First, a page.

The practice of law is not all objective and straight-forward; part of the “practice” of law is of an art form, based upon one’s experience, and professional discretion sharpened by repetitive experiences in working with the Office of Personnel Management and in representing Federal and Postal employees before the Merit Systems Protection Board.  Further, there are some questions which I answer only for those whom I represent.  I am happy to provide general information about the process of filing for disability retirement.  For those whom I represent, however, I reserve for them the art of practicing Federal Disability Retirement law.

Sincerely,

Robert R. McGill, Esquire

OPM Disability Retirement: The Process at the MSPB

When a FERS or CSRS disability retirement application has made its way in the “process” to the “Third Stage” — the Merit Systems Protection Board — then I (as an attorney) must be unequivocal in my recommendation:  You need an attorney.  I believe that individuals who file for Federal Disability Retirement benefits should retain a competent attorney at every stage of the process, but there are always considerations of financial ability, and perhaps other considerations, which prevent someone from hiring an attorney at the initial stages of the process. 

At the MSPB level, however, it is important for two (2) reasons (there are many, many other reasons as well, but for brevity’s sake, I choose the main reasons):  1.  It is extremely important to prove by a preponderance of the evidence that you meet the eligibility requirements, to an Administrative Judge, who is both a lawyer and a Judge, and therefore has the knowledge and background to make a reasoned assessment of the evidence presented, and 2.  You must be able to present the case in such a way that, if the Administrative Judge makes an error in his or her decision, you are prepared to appeal the case to the next level.  In order to be able to appeal the case to the next level, you must know the law, be able to present your evidence at the MSPB in accordance with the law, and therefore be able to argue that a decision rendered against you is in violation of the law.  In order to do this, you need an Attorney.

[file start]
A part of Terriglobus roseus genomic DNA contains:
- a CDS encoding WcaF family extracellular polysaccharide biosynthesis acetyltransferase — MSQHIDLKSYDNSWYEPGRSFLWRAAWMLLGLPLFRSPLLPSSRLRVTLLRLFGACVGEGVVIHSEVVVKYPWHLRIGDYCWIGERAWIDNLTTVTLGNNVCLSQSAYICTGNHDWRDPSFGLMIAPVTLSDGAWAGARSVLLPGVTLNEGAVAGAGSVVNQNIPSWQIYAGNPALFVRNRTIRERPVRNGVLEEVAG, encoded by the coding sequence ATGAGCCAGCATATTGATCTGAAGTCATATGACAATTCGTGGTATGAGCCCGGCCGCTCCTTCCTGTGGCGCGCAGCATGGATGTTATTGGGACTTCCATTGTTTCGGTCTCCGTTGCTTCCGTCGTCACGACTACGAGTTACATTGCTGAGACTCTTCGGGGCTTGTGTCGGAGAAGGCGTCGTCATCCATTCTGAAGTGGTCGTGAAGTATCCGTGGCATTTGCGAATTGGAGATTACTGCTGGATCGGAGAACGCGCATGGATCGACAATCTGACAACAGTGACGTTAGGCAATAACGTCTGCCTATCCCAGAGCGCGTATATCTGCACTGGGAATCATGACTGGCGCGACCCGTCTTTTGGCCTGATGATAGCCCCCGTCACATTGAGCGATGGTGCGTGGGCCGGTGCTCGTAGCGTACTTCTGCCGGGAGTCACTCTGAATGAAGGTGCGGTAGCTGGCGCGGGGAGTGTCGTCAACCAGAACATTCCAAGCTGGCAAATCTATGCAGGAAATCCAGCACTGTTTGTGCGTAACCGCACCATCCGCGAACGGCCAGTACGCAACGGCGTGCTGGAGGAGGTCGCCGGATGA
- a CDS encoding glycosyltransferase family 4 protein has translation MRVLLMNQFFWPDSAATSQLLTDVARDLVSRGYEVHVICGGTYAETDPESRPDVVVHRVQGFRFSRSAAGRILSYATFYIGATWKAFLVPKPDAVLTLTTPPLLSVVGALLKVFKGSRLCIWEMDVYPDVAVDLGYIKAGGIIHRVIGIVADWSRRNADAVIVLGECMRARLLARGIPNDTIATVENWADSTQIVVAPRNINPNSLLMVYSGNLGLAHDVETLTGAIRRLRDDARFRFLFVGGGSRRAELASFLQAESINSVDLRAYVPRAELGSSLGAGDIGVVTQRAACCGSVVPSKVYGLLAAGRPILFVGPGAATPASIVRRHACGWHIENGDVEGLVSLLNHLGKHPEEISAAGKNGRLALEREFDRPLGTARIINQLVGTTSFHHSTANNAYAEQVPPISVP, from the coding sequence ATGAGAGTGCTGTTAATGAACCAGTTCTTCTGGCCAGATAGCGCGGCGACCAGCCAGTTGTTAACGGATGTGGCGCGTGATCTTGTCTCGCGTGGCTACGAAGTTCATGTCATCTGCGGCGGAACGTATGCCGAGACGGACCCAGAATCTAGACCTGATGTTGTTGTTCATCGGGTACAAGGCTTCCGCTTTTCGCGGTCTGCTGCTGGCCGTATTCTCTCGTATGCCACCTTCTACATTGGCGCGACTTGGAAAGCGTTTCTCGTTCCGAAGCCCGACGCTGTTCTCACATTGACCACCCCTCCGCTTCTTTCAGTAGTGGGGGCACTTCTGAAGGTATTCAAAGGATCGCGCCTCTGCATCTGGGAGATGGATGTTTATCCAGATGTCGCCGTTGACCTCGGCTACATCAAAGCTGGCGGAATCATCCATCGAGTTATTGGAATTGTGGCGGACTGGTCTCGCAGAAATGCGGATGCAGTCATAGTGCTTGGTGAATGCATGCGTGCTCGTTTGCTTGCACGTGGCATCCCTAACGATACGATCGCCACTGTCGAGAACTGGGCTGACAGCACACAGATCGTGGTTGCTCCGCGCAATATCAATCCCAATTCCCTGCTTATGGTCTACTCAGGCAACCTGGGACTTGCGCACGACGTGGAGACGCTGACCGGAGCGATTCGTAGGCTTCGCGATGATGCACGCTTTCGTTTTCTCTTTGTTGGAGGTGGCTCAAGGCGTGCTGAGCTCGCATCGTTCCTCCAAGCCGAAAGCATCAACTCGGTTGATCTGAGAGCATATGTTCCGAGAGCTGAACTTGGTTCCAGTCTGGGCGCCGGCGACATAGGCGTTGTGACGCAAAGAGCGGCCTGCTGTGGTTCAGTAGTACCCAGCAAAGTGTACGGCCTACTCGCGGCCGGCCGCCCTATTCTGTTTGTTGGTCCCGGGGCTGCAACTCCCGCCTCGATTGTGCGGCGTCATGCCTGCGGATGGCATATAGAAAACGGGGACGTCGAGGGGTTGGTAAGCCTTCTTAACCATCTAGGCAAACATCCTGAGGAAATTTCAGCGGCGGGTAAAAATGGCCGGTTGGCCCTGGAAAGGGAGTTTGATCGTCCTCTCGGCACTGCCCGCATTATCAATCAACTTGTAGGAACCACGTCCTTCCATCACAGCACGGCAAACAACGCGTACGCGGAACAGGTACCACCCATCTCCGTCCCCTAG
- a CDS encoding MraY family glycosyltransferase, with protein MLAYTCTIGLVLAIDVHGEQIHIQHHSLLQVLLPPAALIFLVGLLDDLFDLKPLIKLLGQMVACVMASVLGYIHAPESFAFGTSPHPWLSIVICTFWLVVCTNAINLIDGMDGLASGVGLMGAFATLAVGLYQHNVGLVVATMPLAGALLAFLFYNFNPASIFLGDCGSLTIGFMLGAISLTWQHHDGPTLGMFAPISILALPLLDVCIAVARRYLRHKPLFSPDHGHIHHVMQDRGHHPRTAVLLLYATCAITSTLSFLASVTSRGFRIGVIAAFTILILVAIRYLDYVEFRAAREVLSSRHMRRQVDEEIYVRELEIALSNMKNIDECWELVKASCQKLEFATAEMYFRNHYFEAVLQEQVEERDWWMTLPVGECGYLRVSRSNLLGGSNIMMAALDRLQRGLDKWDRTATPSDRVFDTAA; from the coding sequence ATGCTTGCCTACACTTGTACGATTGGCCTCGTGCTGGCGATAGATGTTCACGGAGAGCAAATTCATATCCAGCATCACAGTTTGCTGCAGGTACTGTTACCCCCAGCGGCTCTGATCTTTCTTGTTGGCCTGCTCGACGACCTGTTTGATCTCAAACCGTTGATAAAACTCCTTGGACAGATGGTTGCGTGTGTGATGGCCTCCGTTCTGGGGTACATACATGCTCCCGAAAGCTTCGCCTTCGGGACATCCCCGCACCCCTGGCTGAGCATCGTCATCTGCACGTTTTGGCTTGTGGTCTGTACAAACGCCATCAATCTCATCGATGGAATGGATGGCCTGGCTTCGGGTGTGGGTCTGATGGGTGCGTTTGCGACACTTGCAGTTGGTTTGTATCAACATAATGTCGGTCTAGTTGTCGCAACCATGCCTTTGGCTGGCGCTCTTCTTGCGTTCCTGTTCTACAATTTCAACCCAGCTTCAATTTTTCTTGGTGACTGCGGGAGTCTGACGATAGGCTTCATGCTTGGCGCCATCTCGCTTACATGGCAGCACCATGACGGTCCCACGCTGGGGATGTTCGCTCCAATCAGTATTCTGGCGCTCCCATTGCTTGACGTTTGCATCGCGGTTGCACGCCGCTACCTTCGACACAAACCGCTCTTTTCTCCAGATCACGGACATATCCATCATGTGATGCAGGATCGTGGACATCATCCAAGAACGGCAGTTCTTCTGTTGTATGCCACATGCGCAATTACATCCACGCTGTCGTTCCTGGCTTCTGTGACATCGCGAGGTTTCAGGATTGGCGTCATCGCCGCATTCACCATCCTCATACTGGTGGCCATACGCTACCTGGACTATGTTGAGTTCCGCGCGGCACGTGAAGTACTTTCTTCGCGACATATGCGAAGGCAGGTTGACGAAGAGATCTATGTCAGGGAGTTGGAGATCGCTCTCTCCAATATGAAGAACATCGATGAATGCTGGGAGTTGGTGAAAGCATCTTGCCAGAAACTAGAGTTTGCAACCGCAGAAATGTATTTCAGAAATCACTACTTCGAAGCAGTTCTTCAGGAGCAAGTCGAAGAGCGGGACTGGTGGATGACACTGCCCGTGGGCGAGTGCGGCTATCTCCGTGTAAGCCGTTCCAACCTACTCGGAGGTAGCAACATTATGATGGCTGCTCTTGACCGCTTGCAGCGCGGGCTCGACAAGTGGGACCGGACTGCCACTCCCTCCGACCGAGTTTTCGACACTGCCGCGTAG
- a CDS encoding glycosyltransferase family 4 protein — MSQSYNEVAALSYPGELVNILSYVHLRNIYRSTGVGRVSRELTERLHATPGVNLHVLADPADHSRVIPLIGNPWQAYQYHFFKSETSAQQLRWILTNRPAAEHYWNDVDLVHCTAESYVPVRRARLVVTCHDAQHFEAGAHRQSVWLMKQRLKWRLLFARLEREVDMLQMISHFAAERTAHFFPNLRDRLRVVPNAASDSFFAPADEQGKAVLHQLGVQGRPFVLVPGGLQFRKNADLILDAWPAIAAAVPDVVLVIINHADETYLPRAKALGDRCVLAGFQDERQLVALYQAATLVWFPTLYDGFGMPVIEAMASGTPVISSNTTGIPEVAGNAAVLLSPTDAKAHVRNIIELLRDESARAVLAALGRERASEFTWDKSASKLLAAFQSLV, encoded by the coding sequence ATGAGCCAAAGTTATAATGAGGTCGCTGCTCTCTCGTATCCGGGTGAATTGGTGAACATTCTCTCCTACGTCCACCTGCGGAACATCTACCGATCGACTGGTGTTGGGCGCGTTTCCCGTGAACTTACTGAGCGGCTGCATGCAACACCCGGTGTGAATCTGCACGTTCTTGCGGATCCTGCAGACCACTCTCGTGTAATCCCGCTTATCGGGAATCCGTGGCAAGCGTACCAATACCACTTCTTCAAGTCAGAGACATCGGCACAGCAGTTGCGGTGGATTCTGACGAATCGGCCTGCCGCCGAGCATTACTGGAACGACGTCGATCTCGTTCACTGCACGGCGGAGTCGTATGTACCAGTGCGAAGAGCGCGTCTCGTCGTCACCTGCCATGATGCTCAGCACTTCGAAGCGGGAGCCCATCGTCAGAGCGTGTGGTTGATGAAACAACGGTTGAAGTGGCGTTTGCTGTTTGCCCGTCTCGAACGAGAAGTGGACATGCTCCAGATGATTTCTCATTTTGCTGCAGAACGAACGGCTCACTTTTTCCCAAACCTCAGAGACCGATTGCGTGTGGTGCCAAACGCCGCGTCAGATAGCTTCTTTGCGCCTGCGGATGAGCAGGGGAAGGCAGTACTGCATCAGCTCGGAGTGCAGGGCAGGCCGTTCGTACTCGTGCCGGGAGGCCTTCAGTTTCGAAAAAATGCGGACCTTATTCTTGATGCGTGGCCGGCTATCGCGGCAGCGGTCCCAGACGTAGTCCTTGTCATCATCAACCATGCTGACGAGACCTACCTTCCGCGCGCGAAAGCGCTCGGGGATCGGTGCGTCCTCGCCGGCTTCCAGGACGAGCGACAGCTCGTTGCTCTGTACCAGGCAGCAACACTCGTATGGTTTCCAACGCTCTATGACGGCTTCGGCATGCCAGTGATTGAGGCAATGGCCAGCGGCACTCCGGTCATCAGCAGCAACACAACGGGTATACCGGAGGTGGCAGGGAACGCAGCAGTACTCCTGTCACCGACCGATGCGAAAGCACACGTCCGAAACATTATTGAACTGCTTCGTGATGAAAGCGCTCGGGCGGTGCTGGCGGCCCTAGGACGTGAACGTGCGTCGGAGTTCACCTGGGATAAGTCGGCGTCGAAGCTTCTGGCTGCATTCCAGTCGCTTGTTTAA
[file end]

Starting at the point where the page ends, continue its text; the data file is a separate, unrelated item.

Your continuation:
Sincerely,

Robert R. McGill, Esquire

CSRS & FERS Disability Retirement: Attorney Representation

I am still often asked about whether or not, or how helpful, legal representation would be in a Federal or Postal Disability Retirement case.  To ask an attorney such a question is often unhelpful, for there is always the question as to how much “self-interest” an attorney has in answering such a question.  What I can state, however, is the following:  Remember that everyone believes that his or her case is a “sure thing” — this is natural, because the very individual who is filing for disability retirement is the one who is suffering from the medical condition, and so it is a very “personal” matter, and a sense of objectivity is difficult to maintain in these matters.  Second, remember that when you hire an attorney, you are not just hiring someone who “knows something” about FERS & CSRS disability retirement; instead, you should be hiring that lawyer for his or her reputation, his knowledge of the administrative & legal process with the Office of Personnel Management and the Merit Systems Protection Board, and how well he is “thought of” by OPM (i.e., how long has he been practicing in the field of Federal Disability Retirement law, does he know the people at OPM, and more importantly, does OPM know him/her?).  Finally, always keep in mind that, while attorneys can be expensive, you must always do a cost-benefits analysis, and look at the benefit you will be receiving (or not receiving) if you do or do not hire an attorney.  Disability retirement benefits are essentially a means of securing one’s financial future, and as such, the benefit to be secured is important enough to consider hiring an attorney.

Sincerely,

Robert R. McGill, Esquire